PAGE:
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3.3-million-year-old stone tools from Lomekwi 3, West Turkana, Kenya

Overview of attention for article published in Nature, May 2015
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  • In the top 5% of all research outputs scored by Altmetric
  • High Attention Score compared to outputs of the same age (99th percentile)
  • High Attention Score compared to outputs of the same age and source (99th percentile)

Citations

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230 Dimensions

Readers on

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485 Mendeley
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4 CiteULike
Title
3.3-million-year-old stone tools from Lomekwi 3, West Turkana, Kenya
Published in
Nature, May 2015
DOI 10.1038/nature14464
Pubmed ID
Authors

Sonia Harmand, Jason E. Lewis, Craig S. Feibel, Christopher J. Lepre, Sandrine Prat, Arnaud Lenoble, Xavier Boës, Rhonda L. Quinn, Michel Brenet, Adrian Arroyo, Nicholas Taylor, Sophie Clément, Guillaume Daver, Jean-Philip Brugal, Louise Leakey, Richard A. Mortlock, James D. Wright, Sammy Lokorodi, Christopher Kirwa, Dennis V. Kent, Hélène Roche, Harmand, Sonia, Lewis, Jason E, Feibel, Craig S, Lepre, Christopher J, Prat, Sandrine, Lenoble, Arnaud, Boës, Xavier, Quinn, Rhonda L, Brenet, Michel, Arroyo, Adrian, Taylor, Nicholas, Clément, Sophie, Daver, Guillaume, Brugal, Jean-Philip, Leakey, Louise, Mortlock, Richard A, Wright, James D, Lokorodi, Sammy, Kirwa, Christopher, Kent, Dennis V, Roche, Hélène

Abstract

Human evolutionary scholars have long supposed that the earliest stone tools were made by the genus Homo and that this technological development was directly linked to climate change and the spread of savannah grasslands. New fieldwork in West Turkana, Kenya, has identified evidence of much earlier hominin technological behaviour. We report the discovery of Lomekwi 3, a 3.3-million-year-old archaeological site where in situ stone artefacts occur in spatiotemporal association with Pliocene hominin fossils in a wooded palaeoenvironment. The Lomekwi 3 knappers, with a developing understanding of stone's fracture properties, combined core reduction with battering activities. Given the implications of the Lomekwi 3 assemblage for models aiming to converge environmental change, hominin evolution and technological origins, we propose for it the name 'Lomekwian', which predates the Oldowan by 700,000 years and marks a new beginning to the known archaeological record.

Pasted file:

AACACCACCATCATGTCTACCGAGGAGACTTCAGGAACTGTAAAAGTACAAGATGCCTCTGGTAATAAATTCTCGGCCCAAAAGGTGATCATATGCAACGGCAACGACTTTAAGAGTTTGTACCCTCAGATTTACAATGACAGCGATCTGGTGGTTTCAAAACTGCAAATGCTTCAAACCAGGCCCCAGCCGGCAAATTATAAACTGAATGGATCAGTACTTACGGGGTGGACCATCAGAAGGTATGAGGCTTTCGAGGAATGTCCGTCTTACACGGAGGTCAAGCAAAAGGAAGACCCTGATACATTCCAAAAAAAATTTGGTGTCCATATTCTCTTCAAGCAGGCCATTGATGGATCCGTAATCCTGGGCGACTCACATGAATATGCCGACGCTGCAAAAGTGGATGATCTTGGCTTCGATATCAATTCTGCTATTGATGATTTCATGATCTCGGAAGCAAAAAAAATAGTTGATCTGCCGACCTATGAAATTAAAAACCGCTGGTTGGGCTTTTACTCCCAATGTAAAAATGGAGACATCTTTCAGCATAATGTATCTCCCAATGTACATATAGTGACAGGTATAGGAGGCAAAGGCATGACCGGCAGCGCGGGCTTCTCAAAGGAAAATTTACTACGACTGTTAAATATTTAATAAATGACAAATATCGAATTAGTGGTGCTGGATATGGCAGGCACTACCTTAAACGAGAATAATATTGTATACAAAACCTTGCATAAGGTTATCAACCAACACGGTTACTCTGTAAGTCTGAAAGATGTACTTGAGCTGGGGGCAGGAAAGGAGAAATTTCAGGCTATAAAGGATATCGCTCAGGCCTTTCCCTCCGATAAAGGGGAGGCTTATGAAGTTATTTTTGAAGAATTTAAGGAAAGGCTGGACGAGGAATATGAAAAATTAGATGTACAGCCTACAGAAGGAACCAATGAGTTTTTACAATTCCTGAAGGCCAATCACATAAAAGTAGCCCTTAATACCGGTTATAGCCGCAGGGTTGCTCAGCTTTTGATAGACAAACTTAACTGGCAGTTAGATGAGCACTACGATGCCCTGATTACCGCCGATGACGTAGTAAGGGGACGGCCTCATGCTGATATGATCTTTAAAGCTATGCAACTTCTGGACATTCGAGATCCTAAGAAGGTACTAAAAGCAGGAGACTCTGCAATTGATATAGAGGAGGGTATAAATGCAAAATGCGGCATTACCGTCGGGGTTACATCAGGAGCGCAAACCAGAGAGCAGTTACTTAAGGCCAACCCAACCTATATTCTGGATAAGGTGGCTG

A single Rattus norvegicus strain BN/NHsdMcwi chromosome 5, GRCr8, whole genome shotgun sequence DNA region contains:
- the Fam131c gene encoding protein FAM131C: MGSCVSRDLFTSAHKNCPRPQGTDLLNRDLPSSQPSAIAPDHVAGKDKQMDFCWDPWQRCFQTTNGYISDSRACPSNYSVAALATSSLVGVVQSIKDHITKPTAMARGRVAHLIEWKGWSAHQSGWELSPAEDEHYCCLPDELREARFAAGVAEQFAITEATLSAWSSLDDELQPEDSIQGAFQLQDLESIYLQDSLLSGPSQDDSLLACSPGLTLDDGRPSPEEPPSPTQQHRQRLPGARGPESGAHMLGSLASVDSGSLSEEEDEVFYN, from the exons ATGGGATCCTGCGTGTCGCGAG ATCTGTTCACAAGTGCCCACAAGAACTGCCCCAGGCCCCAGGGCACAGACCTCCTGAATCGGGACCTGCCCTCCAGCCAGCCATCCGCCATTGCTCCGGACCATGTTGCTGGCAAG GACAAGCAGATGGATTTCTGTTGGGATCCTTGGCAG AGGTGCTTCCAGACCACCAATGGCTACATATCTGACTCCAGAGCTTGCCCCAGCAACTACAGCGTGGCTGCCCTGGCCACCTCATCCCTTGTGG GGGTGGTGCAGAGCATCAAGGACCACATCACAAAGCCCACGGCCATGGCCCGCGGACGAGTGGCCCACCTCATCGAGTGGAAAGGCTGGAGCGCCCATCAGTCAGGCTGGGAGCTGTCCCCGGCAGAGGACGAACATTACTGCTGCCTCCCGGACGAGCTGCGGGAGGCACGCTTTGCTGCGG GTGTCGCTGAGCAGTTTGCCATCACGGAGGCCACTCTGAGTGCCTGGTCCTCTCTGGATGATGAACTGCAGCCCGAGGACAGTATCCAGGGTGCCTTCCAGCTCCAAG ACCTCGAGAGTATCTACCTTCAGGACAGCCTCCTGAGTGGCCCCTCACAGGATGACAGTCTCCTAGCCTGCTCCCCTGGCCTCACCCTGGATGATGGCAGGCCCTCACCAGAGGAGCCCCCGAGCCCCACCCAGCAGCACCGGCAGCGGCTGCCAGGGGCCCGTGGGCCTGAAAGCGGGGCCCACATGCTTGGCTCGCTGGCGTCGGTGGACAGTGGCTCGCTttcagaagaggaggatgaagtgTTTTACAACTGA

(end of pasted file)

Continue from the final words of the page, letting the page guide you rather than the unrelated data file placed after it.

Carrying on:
Twitter Demographics

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Mendeley readers

The data shown below were compiled from readership statistics for 485 Mendeley readers of this research output. Click here to see the associated Mendeley record.

Geographical breakdown

Country Count As %
United Kingdom 5 1%
Spain 4 <1%
Canada 3 <1%
Portugal 3 <1%
United States 2 <1%
Brazil 2 <1%
Luxembourg 1 <1%
Australia 1 <1%
Italy 1 <1%
Other 8 2%
Unknown 455 94%

Demographic breakdown

Readers by professional status Count As %
Student > Ph. D. Student 117 24%
Researcher 76 16%
Student > Bachelor 69 14%
Student > Master 66 14%
Professor 32 7%
Other 122 25%
Unknown 3 <1%
Readers by discipline Count As %
Arts and Humanities 103 21%
Agricultural and Biological Sciences 103 21%
Social Sciences 89 18%
Unspecified 53 11%
Earth and Planetary Sciences 36 7%
Other 98 20%
Unknown 3 <1%

Attention Score in Context

This research output has an Altmetric Attention Score of 1444. This is our high-level measure of the quality and quantity of online attention that it has received. This Attention Score, as well as the ranking and number of research outputs shown below, was calculated when the research output was last mentioned on 04 November 2018.
All research outputs
#1,306
of 12,150,781 outputs
Outputs from Nature
#240
of 61,729 outputs
Outputs of similar age
#30
of 230,413 outputs
Outputs of similar age from Nature
#10
of 1,005 outputs
Altmetric has tracked 12,150,781 research outputs across all sources so far. Compared to these this one has done particularly well and is in the 99th percentile: it's in the top 5% of all research outputs ever tracked by Altmetric.
So far Altmetric has tracked 61,729 research outputs from this source. They typically receive a lot more attention than average, with a mean Attention Score of 73.4. This one has done particularly well, scoring higher than 99% of its peers.
Older research outputs will score higher simply because they've had more time to accumulate mentions. To account for age we can compare this Altmetric Attention Score to the 230,413 tracked outputs that were published within six weeks on either side of this one in any source. This one has done particularly well, scoring higher than 99% of its contemporaries.
We're also able to compare this research output to 1,005 others from the same source and published within six weeks on either side of this one. This one has done particularly well, scoring higher than 99% of its contemporaries.